How to Succeed in Business: Persistence, Perspective, Personality

(Pictured: Our grand nephew, William, whose persistence, perspective and personality – not to mention his unbridled enthusiasm – will definitely help him succeed in life.)

There are three things you need to master in order to succeed in business. To make them easier to remember, we can call them the Three P’s: Persistence, Perspective, and Personality. These characteristics will help you succeed in life, as well. 

Let’s jump right in.



If you give up, you will not succeed. This is ridiculously obvious, but it has to be said. And it’s a decision you make, when you start your business. It’s the most important decision, because if you decide that you will never give up, that means you will always find a way.

Here’s another tip, though: Persistence is not the same as stubbornness. You need to be persistent about finding a way, not stubborn about sticking to a particular way. It’s really, really important that you don’t ever get wedded to a particular person, process, product, or system.

The person you hired, who had been doing a fantastic job, might suddenly start flipping out or losing ground or turning negative or . . . whatever. Stuff happens, and people can change. People can even change overnight. So you hire people carefully, and give them everything they need to succeed, but you also keep a part of your brain on alert. And if something starts to go wrong, don’t wait to say something. Bring it up, kindly but forthrightly. I could write a whole book on this subject, but that’s enough for now. The phrase “trust, but verify,” is a good one to remember.

The process you’re using now might work today, but it also might fail tomorrow. Conditions change; the process itself might have a weakness that you only just noticed; you may suddenly realize there’s a better way. So again, even though it’s working now, you have to keep an eye on it.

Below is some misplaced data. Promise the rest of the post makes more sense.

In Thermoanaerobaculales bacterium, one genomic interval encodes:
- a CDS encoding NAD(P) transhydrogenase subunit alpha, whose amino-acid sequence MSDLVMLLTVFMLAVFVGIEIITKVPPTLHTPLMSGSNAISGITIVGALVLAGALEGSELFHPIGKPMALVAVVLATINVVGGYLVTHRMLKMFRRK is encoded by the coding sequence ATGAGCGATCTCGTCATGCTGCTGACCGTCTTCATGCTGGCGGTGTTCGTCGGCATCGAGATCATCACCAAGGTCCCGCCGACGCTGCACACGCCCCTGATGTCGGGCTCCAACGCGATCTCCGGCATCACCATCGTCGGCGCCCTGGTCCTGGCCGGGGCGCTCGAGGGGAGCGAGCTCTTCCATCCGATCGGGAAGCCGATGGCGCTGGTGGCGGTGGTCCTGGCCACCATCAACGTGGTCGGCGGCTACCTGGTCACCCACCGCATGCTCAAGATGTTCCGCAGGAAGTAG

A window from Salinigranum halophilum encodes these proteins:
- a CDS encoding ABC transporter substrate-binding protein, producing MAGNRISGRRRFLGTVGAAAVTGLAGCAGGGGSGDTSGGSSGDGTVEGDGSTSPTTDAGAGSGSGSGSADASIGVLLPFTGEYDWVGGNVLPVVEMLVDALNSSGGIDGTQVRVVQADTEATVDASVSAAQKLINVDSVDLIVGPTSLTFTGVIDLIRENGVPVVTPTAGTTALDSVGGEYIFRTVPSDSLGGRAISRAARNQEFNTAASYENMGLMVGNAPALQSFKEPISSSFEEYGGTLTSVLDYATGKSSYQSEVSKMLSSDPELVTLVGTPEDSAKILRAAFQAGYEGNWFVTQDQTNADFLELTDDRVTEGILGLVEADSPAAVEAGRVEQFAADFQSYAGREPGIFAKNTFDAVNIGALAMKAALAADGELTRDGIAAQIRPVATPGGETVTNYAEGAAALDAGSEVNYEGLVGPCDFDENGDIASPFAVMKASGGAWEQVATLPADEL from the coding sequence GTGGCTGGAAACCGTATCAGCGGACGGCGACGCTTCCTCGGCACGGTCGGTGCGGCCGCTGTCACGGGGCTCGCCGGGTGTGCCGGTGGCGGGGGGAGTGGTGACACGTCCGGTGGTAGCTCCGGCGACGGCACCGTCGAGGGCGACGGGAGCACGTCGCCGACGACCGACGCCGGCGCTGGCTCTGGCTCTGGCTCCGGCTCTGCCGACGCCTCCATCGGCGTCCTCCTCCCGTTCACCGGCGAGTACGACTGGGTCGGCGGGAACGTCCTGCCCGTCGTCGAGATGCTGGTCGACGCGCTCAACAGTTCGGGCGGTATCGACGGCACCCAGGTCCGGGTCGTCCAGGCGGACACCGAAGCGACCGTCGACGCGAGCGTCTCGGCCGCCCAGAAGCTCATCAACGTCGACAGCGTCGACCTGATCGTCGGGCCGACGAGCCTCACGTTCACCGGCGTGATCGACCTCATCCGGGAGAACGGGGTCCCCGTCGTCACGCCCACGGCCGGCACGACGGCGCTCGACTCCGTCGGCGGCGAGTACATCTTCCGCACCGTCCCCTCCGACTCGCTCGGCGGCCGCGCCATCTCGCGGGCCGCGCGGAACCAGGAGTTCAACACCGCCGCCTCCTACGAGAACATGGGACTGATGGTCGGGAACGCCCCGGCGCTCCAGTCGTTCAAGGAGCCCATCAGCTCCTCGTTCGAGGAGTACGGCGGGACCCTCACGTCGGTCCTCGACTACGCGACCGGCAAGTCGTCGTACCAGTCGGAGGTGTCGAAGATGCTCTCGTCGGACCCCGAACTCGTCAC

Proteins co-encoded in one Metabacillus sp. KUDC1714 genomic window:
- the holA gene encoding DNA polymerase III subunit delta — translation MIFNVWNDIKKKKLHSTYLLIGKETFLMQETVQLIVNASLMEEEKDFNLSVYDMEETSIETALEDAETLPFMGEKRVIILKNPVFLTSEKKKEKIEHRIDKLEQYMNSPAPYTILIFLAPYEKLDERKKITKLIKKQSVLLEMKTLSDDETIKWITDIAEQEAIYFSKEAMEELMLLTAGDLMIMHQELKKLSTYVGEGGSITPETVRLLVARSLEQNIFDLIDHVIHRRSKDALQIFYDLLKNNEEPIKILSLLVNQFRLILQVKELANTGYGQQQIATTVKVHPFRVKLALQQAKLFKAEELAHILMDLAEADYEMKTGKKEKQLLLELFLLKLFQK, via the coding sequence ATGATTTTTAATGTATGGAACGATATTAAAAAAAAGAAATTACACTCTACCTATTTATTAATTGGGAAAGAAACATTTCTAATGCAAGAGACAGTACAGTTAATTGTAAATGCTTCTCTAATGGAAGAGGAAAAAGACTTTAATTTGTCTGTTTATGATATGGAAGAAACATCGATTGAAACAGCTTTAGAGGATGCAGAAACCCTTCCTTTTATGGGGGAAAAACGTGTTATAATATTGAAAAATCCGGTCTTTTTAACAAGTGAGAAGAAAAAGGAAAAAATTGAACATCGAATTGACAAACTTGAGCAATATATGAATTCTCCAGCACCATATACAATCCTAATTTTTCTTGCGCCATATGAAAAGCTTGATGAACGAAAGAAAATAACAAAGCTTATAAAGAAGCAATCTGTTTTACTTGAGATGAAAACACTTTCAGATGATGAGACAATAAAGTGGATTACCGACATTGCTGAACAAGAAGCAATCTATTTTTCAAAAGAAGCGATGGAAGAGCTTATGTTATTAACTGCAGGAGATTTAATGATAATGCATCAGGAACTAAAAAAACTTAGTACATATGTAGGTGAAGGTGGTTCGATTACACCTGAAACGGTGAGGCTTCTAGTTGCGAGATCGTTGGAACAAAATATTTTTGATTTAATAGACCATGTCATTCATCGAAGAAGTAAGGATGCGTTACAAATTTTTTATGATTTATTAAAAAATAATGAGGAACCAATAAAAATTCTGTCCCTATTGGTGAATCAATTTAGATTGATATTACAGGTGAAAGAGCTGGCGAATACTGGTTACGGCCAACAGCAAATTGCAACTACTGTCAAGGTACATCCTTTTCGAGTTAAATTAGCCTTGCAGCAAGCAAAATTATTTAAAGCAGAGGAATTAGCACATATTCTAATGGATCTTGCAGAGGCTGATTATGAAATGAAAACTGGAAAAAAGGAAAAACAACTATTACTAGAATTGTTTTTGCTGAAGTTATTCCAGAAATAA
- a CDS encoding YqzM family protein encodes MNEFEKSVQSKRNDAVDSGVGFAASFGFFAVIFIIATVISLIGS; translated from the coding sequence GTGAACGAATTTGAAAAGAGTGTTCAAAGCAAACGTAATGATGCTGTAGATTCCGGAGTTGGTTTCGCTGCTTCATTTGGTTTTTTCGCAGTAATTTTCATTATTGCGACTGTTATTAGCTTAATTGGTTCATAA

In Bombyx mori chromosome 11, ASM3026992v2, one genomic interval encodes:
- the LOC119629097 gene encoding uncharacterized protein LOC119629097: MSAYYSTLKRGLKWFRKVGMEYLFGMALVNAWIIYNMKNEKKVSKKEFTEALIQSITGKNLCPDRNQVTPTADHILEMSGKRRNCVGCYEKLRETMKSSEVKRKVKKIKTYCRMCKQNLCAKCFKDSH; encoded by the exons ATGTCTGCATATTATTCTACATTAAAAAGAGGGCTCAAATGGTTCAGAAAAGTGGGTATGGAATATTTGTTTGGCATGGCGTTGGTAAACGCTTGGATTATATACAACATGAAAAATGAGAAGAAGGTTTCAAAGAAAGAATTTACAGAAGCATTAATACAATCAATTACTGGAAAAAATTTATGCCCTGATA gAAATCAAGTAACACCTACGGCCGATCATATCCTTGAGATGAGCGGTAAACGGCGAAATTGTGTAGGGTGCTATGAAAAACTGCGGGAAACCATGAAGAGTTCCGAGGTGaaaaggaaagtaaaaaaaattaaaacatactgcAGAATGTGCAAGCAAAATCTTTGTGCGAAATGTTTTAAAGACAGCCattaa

The product or service that you’re offering may be selling well today, but not tomorrow. This is one of the reasons running a business is so fascinating. It’s never boring. The way customers buy doesn’t change a whole lot from generation to generation (except when highly disruptive technologies – like the web – come along), but what customers buy can literally change overnight. The item that was in style and popular five months ago can be old and tired now. The product that everyone was buying can be pushed aside within a few weeks, when a better, highly marketed product comes along. You can’t rest on your laurels, ever. You have to be willing to change your product or service to more perfectly meet customer needs and desires.

The systems you’re using this week – especially in this age of software-driven businesses – might not serve your needs as well as another could, a week from now. There is no such thing as a perfect system; just the act of using it every day will uncover “gotchas” and deficiencies that you will have to work around, and if the problem becomes too much of a roadblock, you’ll have to replace the system.

Of course, it doesn’t help that software itself changes, thanks to updates and “new and improved versions,” which can literally ruin a perfectly good system overnight. That feature or function that you were relying on so completely might disappear, thanks to programmers who don’t understand how or why people use their programs. I’ve had that happen to me many times, to the point where I have come to expect it and am constantly on the lookout for replacements to whatever we’re using.

Back to persistence. We make our own success; that’s yet another reality that isn’t taught much in schools.

Success comes from doing the right thing the right way, over and over. And you can’t do it over and over if you give up. In order to succeed in business – and in life – you can’t ever give up.

When you decide you are going to persist, no matter what, setbacks become less and less important over time.